Colombian Narco-Guerrillas?

Tony Abdo aabdo at
Sat Feb 24 21:52:21 MST 2001

I haven't read the book, Josh, but it fits in perfectly with the
campaign to justify interventionism underneath a 'War on Drugs' theme.
I think that this concept of the 'Colombian Narco-Guerrilla' has been a
particularly effective campaign of the US ruling class.

Most of the American population now sees the question of Colombian
intervention as a necessary battle for the future success of the 'Drug
War', which they support.     This approval of interventionism against
the 'Narco Guerrilla', comes from the overwhelming majority of liberals,
too.     How sad.

One has to ask why that is so, and what could be done to change things
fast, since the US government is fully preparing for an extermination of
the Colombian opposition?

I believe that the answer lies in the failure of the Socialist Left to
fully oppose the 'Drug War'.    Only the Libertarians have done so, and
only for the reason of supporting 'individual freedom'.     But
socialist opposition should be much deeper than this, yet it has hardly
surfaced at all, out of fear of being marked as pro- drug use.

Why oppose the 'Drug War' besides supporting individual right to decide
what individuals put in their own bodies?     We should oppose this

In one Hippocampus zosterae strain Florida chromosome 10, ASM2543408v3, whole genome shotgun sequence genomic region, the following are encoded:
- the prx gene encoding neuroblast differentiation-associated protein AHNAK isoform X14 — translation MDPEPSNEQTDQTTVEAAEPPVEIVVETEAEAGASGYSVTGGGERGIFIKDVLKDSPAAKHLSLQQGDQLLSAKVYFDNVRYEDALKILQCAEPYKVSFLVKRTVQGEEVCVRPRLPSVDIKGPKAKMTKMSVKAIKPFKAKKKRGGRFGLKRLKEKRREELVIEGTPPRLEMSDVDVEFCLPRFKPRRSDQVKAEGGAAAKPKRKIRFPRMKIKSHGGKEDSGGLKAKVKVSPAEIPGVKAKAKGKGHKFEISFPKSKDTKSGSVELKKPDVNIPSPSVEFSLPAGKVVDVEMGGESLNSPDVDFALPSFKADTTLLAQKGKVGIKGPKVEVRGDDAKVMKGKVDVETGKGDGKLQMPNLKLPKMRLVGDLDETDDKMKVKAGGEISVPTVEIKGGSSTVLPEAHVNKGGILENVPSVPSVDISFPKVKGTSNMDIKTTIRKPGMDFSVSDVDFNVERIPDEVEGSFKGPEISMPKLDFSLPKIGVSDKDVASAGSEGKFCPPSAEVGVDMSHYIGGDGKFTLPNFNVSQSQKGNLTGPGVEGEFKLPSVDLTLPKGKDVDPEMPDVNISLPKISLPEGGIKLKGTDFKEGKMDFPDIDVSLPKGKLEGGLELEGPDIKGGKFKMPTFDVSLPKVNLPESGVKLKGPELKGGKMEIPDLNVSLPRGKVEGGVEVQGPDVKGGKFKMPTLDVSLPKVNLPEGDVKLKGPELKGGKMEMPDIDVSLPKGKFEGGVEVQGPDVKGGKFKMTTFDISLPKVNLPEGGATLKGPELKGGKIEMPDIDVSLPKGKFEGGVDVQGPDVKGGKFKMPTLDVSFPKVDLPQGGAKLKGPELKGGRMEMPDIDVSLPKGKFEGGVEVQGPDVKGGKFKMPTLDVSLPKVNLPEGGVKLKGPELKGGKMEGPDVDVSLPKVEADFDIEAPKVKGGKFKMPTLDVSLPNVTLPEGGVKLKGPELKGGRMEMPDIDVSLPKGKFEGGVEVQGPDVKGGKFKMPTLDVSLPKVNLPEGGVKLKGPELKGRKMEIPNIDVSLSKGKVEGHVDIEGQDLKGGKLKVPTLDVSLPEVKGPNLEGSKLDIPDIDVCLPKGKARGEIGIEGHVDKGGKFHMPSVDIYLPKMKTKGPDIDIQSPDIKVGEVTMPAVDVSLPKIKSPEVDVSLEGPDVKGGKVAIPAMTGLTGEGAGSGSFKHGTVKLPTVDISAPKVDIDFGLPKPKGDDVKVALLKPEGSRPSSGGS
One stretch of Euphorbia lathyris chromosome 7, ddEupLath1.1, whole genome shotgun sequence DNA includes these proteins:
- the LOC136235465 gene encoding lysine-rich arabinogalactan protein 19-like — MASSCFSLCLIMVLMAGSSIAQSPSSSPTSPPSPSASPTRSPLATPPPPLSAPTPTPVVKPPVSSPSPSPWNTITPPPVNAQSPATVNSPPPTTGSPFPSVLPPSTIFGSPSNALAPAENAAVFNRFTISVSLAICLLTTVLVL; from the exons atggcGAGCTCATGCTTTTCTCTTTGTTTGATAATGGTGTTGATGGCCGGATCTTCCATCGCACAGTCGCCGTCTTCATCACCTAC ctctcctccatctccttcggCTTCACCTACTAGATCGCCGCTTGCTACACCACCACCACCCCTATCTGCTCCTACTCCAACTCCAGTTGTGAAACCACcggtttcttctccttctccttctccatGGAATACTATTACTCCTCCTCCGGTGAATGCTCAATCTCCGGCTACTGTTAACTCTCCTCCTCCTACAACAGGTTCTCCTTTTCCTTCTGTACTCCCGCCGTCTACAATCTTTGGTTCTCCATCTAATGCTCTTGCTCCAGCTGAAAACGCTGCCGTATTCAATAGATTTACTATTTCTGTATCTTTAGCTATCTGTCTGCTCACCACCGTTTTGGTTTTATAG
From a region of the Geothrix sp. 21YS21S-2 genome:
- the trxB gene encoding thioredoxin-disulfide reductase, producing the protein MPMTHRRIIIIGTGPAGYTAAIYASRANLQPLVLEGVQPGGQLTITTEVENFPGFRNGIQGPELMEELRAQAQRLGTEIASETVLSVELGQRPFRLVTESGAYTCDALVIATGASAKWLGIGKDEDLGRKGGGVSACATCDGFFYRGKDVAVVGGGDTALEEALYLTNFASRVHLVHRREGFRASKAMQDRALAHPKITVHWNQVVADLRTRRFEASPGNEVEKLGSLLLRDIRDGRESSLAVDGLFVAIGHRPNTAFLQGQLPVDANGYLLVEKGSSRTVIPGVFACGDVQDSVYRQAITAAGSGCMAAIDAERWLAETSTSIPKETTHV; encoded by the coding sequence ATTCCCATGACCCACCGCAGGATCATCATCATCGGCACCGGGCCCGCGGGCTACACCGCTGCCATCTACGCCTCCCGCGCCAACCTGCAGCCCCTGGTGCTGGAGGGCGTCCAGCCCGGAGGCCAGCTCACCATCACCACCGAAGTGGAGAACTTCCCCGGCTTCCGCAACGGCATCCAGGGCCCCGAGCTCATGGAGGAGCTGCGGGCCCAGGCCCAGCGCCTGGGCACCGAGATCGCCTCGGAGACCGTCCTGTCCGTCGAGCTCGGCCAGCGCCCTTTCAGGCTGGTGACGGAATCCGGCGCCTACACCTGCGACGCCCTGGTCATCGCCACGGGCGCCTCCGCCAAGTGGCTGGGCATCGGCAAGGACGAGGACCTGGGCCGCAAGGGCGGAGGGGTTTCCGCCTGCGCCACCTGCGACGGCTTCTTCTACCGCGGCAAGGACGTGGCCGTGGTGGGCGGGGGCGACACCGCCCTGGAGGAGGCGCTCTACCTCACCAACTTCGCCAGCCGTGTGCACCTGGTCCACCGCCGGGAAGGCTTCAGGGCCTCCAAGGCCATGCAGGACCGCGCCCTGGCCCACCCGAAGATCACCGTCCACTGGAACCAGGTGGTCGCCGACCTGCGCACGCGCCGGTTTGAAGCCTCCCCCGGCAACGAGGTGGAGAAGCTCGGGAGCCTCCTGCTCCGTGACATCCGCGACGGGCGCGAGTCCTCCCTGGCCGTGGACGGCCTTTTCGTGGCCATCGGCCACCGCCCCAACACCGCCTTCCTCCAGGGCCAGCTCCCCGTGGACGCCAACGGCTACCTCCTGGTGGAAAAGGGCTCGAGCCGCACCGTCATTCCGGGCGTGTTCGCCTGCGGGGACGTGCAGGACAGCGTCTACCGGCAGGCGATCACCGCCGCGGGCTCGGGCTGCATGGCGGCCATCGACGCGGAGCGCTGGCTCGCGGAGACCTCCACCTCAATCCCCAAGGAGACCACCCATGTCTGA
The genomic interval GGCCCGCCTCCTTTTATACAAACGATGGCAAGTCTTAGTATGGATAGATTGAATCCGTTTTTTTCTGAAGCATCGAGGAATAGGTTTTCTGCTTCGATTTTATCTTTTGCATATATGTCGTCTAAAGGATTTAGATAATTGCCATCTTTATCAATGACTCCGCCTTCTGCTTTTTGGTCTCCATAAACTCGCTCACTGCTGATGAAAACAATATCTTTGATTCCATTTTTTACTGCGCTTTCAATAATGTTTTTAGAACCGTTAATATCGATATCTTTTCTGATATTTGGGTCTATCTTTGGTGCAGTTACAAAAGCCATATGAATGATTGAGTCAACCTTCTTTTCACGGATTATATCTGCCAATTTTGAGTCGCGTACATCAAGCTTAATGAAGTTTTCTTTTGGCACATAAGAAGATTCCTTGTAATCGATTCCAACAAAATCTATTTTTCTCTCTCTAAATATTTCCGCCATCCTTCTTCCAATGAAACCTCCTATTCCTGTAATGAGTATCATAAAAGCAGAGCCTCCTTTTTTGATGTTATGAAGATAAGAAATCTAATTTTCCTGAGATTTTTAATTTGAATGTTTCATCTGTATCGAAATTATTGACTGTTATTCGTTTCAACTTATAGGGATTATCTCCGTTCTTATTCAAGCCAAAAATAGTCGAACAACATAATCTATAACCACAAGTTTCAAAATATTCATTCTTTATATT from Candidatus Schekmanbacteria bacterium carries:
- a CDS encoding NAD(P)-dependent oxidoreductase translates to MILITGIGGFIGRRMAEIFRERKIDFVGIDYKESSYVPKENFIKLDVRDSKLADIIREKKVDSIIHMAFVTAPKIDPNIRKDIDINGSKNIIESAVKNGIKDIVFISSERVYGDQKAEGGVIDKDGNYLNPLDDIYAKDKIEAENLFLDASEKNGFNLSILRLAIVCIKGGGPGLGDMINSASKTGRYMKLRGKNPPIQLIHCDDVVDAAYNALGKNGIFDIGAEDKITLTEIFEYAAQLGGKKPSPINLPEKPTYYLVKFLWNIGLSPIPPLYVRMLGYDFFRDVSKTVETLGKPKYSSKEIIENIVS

militarization campaign, precisely because it is just that.... a
campaign for war on poor people and minorities, and a campaign to
support foreign military interventionism.

Socialists are against excessive and dangerous 'drug use',  yet also
opposed to 'Drug War'.     However, every US socialist organization that
I know of, has been inarticulate at best, and silent at worst, on
building opposition to this effort to criminalize the supposed
immorality of others.

Opposition to 'anti- drug warriors' has to be more concrete, to be
effective.     They have to be opposed as the racsit, terrorists that
the moralizers really are.     These are people that have supported
locking people up in jail for life for essentially nothing.     This is
terrorism against the poor and young, and needs to be opposed as such.

The anti- drug warriors are racists, and need to be opposed as such.
'Miami Vice' with Don Johnson  was an extremely racist program, that set
the foundation of why the US population is so utterly confused about the
real issues in Colombia.     If the Left had opposed the 'Drug War', it
would have been raising a stink about this TV program.    But instead,
the show went on unopposed for years, spreading its racist imagery
against Colombians.

A lot of damage has been done, but how to reverse some of it?      I
believe that what is needed is two pronged.
1) To build a national movement against US interventionism in Colombia
and other South American countries.
2) To build a movement to de-criminalize US drug use, and to support
amnesty for the victims of this war that remain incarcerated.

It is a key part of this, to vocally demand de-criminalization of drugs,
and drug use.

Not the church, not the state.     Let people themselves, decide their
own fate.     Does it ring a bell from an earlier campaign supported
(and still supported) by the International Left?

If the Left does not reverse its silence and inactivity about this
issue, Colombia and the streets of US inner-cities might very well not
be the only parts of the globe where this motive for US military
interventionism is used.

Tony Abdo

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